Jamie Dimon faces more criticism
When the financial crisis peaked, Jamie Dimon was held up by many as the man who benefited most from the crisis. While some banks imploded and others got into trouble, Dimon emerged as the go-to guy for regulators and top dog of Wall Street to the consternation of other bank executives.
But the media has done a turnaround of sorts. We noticed last November that the glowing press turned down a bit and suggested the bank's PR staff gird for some tougher days ahead.
Those days are now here. The charges by Irving Picard that JPMorgan Chase was complicit in the massive Bernard Madoff Ponzi scheme has opened the gates of criticism.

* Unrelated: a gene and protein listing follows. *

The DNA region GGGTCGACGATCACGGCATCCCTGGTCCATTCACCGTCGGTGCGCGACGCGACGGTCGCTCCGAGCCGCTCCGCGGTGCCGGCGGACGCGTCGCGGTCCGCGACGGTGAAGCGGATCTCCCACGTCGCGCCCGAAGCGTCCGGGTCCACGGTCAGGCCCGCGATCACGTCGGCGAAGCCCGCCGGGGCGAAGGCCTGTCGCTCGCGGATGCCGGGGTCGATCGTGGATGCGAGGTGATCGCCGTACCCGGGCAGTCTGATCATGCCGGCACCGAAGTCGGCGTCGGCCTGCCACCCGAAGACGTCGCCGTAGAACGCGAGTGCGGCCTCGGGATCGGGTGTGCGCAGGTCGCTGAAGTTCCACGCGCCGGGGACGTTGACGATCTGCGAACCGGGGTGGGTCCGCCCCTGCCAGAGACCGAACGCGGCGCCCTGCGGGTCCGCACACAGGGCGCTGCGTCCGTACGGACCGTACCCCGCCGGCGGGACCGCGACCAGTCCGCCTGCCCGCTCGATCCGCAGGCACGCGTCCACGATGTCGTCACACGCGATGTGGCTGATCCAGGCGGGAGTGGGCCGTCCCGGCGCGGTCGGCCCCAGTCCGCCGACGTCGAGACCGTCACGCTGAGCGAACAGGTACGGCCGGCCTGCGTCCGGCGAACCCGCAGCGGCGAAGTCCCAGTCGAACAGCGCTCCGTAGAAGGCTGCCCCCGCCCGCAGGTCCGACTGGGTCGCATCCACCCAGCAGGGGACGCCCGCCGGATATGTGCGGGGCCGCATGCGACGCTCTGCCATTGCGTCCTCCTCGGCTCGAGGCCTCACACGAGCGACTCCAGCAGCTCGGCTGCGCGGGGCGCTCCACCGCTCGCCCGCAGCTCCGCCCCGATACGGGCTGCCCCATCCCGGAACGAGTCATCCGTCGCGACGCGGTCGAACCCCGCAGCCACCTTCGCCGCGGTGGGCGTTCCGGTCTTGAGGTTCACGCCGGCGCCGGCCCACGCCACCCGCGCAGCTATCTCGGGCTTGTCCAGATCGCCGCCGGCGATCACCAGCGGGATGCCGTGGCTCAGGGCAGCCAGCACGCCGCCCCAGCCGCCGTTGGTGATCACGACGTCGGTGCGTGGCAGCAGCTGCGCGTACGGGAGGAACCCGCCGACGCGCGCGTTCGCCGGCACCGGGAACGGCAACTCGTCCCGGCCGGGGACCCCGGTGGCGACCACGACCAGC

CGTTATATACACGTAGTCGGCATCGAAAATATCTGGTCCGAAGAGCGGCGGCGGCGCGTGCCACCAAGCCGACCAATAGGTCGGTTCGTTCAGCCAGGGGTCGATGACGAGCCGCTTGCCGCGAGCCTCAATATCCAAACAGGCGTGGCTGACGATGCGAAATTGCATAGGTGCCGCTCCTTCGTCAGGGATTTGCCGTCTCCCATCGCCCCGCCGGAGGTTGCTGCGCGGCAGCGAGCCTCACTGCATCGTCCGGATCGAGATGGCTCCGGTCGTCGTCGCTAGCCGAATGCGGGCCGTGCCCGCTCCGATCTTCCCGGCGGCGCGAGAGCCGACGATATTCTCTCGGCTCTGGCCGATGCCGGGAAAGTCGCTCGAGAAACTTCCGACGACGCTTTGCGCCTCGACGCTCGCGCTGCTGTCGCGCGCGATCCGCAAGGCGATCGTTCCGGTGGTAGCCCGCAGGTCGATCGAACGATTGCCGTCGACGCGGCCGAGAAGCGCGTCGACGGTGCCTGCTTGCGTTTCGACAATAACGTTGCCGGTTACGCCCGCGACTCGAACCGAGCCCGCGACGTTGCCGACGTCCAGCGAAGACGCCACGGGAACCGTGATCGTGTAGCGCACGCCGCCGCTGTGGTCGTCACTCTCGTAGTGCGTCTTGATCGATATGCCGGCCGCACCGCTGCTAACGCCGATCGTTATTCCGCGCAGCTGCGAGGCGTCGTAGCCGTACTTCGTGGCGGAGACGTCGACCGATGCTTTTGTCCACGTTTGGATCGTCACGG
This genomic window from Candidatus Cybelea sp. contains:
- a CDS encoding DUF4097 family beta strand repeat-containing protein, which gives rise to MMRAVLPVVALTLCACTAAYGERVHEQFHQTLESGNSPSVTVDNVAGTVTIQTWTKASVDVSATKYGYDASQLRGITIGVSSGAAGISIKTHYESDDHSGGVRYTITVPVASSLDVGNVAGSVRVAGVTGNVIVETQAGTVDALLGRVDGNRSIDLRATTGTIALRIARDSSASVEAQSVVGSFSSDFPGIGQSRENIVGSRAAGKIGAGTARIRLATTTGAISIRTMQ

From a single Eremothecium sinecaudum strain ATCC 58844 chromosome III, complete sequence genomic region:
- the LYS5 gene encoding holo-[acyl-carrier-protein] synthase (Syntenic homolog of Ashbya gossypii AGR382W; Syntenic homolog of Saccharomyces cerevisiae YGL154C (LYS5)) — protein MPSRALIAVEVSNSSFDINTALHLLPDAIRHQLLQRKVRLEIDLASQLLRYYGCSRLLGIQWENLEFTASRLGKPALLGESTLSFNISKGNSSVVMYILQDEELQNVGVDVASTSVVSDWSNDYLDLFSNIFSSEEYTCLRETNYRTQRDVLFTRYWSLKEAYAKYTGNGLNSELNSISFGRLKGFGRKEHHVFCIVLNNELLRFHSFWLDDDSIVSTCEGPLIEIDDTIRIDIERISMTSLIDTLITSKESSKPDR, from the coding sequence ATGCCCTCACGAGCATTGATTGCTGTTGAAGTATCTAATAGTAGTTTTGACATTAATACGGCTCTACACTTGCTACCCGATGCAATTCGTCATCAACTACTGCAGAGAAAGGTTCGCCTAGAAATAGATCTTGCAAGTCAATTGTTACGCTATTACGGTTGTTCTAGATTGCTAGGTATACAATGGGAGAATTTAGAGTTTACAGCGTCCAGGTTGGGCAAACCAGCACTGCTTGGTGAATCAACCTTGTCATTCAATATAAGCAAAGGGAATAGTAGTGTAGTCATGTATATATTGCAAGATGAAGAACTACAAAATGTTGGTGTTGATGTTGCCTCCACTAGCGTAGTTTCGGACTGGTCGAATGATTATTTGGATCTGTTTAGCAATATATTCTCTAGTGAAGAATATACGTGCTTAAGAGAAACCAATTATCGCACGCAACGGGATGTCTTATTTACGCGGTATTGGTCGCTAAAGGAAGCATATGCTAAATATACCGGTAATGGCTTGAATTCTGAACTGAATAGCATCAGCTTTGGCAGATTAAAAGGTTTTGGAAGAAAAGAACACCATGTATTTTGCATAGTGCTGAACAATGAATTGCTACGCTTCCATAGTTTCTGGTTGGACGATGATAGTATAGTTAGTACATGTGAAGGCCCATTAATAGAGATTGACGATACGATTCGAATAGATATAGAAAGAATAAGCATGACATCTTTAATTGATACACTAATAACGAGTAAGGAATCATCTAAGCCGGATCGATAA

"It seems as if Jamie Dimon's Teflon days are over. Now everyone wants a piece of him," notes a commentary in Fortune.
The hits have come from the media as well esteemed economists, one of whom called Dimon the "most dangerous man in America" and said he was becoming "too big to save."
It is not unusual for a CEO to face a withering change in the media tone in the wake of bad news. "It's happened to pretty much every top banker since J.P. Morgan himself. Now it's Jamie's turn. Having paid close attention to the media coverage of Dimon for the past three years, I can say with confidence that the tone is trending in a dramatically different direction than it was even 12 months ago," according to Fortune.
The commentator, who wrote a flattering biography of Dimon, jokes that Matt Taibi might be looking into this.
- here's the article